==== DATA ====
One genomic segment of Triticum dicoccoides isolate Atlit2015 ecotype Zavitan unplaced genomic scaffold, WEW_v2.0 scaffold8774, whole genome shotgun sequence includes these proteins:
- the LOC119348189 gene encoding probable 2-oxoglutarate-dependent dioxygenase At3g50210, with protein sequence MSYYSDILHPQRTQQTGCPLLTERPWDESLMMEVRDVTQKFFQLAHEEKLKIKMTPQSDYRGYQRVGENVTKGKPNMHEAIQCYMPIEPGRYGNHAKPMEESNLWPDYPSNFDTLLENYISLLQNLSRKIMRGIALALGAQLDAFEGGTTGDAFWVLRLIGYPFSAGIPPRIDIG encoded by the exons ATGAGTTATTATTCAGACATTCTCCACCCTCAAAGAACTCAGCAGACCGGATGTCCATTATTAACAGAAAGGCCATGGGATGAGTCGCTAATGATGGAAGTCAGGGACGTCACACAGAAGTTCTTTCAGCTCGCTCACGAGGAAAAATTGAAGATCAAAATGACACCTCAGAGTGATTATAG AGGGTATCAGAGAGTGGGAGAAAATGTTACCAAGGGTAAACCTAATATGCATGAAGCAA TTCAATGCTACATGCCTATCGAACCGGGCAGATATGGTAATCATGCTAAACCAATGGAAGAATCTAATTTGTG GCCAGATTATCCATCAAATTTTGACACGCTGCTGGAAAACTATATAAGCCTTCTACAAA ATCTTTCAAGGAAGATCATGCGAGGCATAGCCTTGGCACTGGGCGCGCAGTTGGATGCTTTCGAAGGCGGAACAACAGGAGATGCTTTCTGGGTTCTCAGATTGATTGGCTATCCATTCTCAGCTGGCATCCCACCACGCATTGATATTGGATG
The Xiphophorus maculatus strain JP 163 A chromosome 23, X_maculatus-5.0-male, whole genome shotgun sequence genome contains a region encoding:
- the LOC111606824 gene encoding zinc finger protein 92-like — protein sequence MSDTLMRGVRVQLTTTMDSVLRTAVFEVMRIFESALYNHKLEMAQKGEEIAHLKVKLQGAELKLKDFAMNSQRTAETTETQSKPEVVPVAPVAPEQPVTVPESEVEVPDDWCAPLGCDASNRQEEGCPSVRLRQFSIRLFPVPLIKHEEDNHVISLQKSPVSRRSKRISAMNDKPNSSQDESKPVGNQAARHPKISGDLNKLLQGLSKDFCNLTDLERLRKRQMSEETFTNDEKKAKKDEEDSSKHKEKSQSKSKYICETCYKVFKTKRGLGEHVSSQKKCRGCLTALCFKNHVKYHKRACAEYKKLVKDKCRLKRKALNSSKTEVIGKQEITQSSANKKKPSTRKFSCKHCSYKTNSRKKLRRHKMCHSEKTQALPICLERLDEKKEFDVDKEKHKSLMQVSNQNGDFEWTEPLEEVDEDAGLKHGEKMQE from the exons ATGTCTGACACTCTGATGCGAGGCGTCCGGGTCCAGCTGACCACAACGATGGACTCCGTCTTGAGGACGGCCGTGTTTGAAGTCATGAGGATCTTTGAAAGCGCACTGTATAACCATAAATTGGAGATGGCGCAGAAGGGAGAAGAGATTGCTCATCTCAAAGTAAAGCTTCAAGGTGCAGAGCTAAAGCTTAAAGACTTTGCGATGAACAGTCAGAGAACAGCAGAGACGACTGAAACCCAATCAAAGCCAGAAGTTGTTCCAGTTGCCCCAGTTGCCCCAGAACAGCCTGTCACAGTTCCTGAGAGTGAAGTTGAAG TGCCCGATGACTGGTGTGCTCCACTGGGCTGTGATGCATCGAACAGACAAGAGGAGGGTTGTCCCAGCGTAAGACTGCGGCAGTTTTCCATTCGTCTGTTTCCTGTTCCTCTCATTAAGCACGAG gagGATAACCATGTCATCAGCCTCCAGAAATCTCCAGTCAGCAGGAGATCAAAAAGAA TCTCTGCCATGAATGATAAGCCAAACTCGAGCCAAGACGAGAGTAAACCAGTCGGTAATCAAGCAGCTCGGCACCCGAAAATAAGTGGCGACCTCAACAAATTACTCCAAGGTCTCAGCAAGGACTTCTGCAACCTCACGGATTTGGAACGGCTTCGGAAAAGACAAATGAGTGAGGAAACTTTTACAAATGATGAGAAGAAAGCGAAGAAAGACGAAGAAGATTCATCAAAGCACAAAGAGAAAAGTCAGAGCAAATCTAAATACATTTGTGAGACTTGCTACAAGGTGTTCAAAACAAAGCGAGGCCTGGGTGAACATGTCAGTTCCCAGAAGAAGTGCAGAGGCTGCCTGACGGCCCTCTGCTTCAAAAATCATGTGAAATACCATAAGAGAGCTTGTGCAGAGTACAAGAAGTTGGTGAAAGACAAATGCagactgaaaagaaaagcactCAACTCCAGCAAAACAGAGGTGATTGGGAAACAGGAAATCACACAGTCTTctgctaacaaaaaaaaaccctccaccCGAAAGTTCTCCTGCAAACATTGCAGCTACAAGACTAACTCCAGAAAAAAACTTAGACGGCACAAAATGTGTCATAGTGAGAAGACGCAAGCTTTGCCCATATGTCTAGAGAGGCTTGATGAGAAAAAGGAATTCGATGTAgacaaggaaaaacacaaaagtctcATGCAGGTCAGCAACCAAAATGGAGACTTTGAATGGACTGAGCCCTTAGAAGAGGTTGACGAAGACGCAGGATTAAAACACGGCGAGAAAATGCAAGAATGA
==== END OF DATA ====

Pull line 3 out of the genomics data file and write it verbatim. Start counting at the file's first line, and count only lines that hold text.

The Xiphophorus maculatus strain JP 163 A chromosome 23, X_maculatus-5.0-male, whole genome shotgun sequence genome contains a region encoding: